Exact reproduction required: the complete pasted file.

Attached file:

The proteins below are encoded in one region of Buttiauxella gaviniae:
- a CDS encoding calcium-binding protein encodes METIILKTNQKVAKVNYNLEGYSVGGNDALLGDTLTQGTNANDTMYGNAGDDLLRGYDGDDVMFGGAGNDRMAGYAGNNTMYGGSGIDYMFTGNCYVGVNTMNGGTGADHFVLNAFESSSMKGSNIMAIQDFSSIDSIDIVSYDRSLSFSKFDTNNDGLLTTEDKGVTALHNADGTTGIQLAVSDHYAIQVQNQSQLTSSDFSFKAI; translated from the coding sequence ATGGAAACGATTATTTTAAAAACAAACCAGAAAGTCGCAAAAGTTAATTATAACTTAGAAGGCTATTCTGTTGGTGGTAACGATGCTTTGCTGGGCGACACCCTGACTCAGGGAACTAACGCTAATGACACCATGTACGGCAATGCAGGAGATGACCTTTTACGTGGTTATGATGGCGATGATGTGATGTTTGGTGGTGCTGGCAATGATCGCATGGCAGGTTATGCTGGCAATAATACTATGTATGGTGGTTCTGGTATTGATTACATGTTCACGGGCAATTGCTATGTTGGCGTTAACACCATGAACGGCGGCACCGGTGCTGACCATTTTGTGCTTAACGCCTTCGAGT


The proteins below are encoded in one region of Buttiauxella gaviniae:
- a CDS encoding calcium-binding protein encodes METIILKTNQKVAKVNYNLEGYSVGGNDALLGDTLTQGTNANDTMYGNAGDDLLRGYDGDDVMFGGAGNDRMAGYAGNNTMYGGSGIDYMFTGNCYVGVNTMNGGTGADHFVLNAFESSSMKGSNIMAIQDFSSIDSIDIVSYDRSLSFSKFDTNNDGLLTTEDKGVTALHNADGTTGIQLAVSDHYAIQVQNQSQLTSSDFSFKAI; translated from the coding sequence ATGGAAACGATTATTTTAAAAACAAACCAGAAAGTCGCAAAAGTTAATTATAACTTAGAAGGCTATTCTGTTGGTGGTAACGATGCTTTGCTGGGCGACACCCTGACTCAGGGAACTAACGCTAATGACACCATGTACGGCAATGCAGGAGATGACCTTTTACGTGGTTATGATGGCGATGATGTGATGTTTGGTGGTGCTGGCAATGATCGCATGGCAGGTTATGCTGGCAATAATACTATGTATGGTGGTTCTGGTATTGATTACATGTTCACGGGCAATTGCTATGTTGGCGTTAACACCATGAACGGCGGCACCGGTGCTGACCATTTTGTGCTTAACGCCTTCGAGT